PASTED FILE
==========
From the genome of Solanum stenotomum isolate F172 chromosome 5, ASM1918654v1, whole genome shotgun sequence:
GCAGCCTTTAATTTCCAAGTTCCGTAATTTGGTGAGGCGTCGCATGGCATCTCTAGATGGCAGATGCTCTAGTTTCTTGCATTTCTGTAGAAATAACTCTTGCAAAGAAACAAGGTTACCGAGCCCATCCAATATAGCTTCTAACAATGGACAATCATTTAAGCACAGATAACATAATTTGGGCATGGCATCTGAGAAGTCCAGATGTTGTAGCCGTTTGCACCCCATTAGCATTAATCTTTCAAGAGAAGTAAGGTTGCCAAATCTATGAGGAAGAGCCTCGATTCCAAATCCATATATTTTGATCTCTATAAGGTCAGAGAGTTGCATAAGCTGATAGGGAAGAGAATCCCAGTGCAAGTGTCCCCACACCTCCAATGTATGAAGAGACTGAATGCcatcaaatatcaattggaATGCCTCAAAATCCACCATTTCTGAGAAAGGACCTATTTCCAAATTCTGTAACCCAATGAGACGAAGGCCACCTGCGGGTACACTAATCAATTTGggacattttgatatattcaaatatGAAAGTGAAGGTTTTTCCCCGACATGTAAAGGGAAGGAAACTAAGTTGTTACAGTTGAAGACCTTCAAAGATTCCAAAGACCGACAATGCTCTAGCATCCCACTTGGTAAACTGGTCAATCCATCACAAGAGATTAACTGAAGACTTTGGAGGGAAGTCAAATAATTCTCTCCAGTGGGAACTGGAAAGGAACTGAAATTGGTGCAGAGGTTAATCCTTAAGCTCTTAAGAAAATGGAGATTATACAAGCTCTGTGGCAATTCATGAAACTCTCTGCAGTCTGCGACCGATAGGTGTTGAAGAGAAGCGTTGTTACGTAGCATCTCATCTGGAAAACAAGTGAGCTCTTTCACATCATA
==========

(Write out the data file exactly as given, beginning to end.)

From the genome of Solanum stenotomum isolate F172 chromosome 5, ASM1918654v1, whole genome shotgun sequence:
GCAGCCTTTAATTTCCAAGTTCCGTAATTTGGTGAGGCGTCGCATGGCATCTCTAGATGGCAGATGCTCTAGTTTCTTGCATTTCTGTAGAAATAACTCTTGCAAAGAAACAAGGTTACCGAGCCCATCCAATATAGCTTCTAACAATGGACAATCATTTAAGCACAGATAACATAATTTGGGCATGGCATCTGAGAAGTCCAGATGTTGTAGCCGTTTGCACCCCATTAGCATTAATCTTTCAAGAGAAGTAAGGTTGCCAAATCTATGAGGAAGAGCCTCGATTCCAAATCCATATATTTTGATCTCTATAAGGTCAGAGAGTTGCATAAGCTGATAGGGAAGAGAATCCCAGTGCAAGTGTCCCCACACCTCCAATGTATGAAGAGACTGAATGCcatcaaatatcaattggaATGCCTCAAAATCCACCATTTCTGAGAAAGGACCTATTTCCAAATTCTGTAACCCAATGAGACGAAGGCCACCTGCGGGTACACTAATCAATTTGggacattttgatatattcaaatatGAAAGTGAAGGTTTTTCCCCGACATGTAAAGGGAAGGAAACTAAGTTGTTACAGTTGAAGACCTTCAAAGATTCCAAAGACCGACAATGCTCTAGCATCCCACTTGGTAAACTGGTCAATCCATCACAAGAGATTAACTGAAGACTTTGGAGGGAAGTCAAATAATTCTCTCCAGTGGGAACTGGAAAGGAACTGAAATTGGTGCAGAGGTTAATCCTTAAGCTCTTAAGAAAATGGAGATTATACAAGCTCTGTGGCAATTCATGAAACTCTCTGCAGTCTGCGACCGATAGGTGTTGAAGAGAAGCGTTGTTACGTAGCATCTCATCTGGAAAACAAGTGAGCTCTTTCACATCATA